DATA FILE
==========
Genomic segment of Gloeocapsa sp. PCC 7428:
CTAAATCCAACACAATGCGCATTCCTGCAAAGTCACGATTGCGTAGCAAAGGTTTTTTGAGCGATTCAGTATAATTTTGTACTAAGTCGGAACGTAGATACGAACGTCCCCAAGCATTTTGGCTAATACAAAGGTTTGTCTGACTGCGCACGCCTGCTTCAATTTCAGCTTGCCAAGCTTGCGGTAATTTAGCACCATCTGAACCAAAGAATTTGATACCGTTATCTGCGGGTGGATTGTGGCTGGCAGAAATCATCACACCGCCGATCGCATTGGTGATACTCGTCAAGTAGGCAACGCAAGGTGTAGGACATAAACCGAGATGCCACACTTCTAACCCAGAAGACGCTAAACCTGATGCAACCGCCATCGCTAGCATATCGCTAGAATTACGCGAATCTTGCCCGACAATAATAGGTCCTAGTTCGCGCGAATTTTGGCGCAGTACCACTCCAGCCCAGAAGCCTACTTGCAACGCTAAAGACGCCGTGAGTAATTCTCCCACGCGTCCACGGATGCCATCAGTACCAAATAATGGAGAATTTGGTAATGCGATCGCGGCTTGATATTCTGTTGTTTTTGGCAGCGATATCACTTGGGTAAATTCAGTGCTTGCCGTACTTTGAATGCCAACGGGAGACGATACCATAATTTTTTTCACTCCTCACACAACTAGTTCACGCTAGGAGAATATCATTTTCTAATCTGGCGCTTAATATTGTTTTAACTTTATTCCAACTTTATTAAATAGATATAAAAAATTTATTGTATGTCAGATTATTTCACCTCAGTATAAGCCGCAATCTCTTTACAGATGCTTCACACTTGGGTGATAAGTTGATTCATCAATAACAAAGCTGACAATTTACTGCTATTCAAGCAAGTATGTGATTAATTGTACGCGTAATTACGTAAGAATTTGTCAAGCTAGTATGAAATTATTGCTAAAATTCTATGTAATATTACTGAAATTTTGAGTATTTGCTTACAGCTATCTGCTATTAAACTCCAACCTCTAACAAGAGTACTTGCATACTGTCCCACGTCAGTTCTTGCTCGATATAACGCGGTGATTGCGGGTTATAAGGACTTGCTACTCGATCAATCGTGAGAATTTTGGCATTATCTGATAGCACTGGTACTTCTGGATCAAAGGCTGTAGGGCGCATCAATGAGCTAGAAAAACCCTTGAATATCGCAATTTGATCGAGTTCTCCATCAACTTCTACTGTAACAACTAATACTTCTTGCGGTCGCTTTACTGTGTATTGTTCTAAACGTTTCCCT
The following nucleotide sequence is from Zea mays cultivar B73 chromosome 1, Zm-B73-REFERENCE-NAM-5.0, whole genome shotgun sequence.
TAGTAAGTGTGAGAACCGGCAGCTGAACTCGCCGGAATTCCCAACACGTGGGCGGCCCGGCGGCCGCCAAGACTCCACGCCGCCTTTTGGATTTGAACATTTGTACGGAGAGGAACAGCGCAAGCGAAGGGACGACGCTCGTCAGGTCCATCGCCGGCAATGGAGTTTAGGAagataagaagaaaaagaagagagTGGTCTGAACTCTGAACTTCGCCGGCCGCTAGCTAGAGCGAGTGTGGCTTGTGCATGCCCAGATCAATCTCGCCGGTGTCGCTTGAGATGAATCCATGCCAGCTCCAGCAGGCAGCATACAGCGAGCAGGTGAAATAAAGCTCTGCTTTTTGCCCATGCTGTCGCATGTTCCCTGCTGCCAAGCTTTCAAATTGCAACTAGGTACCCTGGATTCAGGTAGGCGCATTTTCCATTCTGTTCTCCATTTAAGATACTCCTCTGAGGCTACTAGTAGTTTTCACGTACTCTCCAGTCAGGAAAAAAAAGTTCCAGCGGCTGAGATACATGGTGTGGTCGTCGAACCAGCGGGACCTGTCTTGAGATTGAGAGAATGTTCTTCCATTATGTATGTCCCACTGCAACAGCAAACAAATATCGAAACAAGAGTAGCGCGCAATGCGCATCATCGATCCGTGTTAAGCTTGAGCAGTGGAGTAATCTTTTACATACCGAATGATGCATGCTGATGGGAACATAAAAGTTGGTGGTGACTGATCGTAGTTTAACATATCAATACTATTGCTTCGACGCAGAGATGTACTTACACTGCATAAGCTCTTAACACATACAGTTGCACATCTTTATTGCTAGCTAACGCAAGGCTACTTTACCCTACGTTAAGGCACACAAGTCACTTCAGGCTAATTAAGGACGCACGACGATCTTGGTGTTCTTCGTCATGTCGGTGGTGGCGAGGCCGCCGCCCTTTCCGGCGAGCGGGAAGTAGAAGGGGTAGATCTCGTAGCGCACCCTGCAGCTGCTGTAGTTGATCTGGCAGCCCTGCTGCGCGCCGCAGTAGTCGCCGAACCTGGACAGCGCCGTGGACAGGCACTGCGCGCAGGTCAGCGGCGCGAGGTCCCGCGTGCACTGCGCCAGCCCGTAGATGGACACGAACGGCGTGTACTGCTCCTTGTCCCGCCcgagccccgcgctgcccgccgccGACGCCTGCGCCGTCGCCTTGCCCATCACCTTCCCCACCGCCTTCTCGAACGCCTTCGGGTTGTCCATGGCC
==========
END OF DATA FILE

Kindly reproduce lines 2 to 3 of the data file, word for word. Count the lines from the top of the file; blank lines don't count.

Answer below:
CTAAATCCAACACAATGCGCATTCCTGCAAAGTCACGATTGCGTAGCAAAGGTTTTTTGAGCGATTCAGTATAATTTTGTACTAAGTCGGAACGTAGATACGAACGTCCCCAAGCATTTTGGCTAATACAAAGGTTTGTCTGACTGCGCACGCCTGCTTCAATTTCAGCTTGCCAAGCTTGCGGTAATTTAGCACCATCTGAACCAAAGAATTTGATACCGTTATCTGCGGGTGGATTGTGGCTGGCAGAAATCATCACACCGCCGATCGCATTGGTGATACTCGTCAAGTAGGCAACGCAAGGTGTAGGACATAAACCGAGATGCCACACTTCTAACCCAGAAGACGCTAAACCTGATGCAACCGCCATCGCTAGCATATCGCTAGAATTACGCGAATCTTGCCCGACAATAATAGGTCCTAGTTCGCGCGAATTTTGGCGCAGTACCACTCCAGCCCAGAAGCCTACTTGCAACGCTAAAGACGCCGTGAGTAATTCTCCCACGCGTCCACGGATGCCATCAGTACCAAATAATGGAGAATTTGGTAATGCGATCGCGGCTTGATATTCTGTTGTTTTTGGCAGCGATATCACTTGGGTAAATTCAGTGCTTGCCGTACTTTGAATGCCAACGGGAGACGATACCATAATTTTTTTCACTCCTCACACAACTAGTTCACGCTAGGAGAATATCATTTTCTAATCTGGCGCTTAATATTGTTTTAACTTTATTCCAACTTTATTAAATAGATATAAAAAATTTATTGTATGTCAGATTATTTCACCTCAGTATAAGCCGCAATCTCTTTACAGATGCTTCACACTTGGGTGATAAGTTGATTCATCAATAACAAAGCTGACAATTTACTGCTATTCAAGCAAGTATGTGATTAATTGTACGCGTAATTACGTAAGAATTTGTCAAGCTAGTATGAAATTATTGCTAAAATTCTATGTAATATTACTGAAATTTTGAGTATTTGCTTACAGCTATCTGCTATTAAACTCCAACCTCTAACAAGAGTACTTGCATACTGTCCCACGTCAGTTCTTGCTCGATATAACGCGGTGATTGCGGGTTATAAGGACTTGCTACTCGATCAATCGTGAGAATTTTGGCATTATCTGATAGCACTGGTACTTCTGGATCAAAGGCTGTAGGGCGCATCAATGAGCTAGAAAAACCCTTGAATATCGCAATTTGATCGAGTTCTCCATCAACTTCTACTGTAACAACTAATACTTCTTGCGGTCGCTTTACTGTGTATTGTTCTAAACGTTTCCCT
The following nucleotide sequence is from Zea mays cultivar B73 chromosome 1, Zm-B73-REFERENCE-NAM-5.0, whole genome shotgun sequence.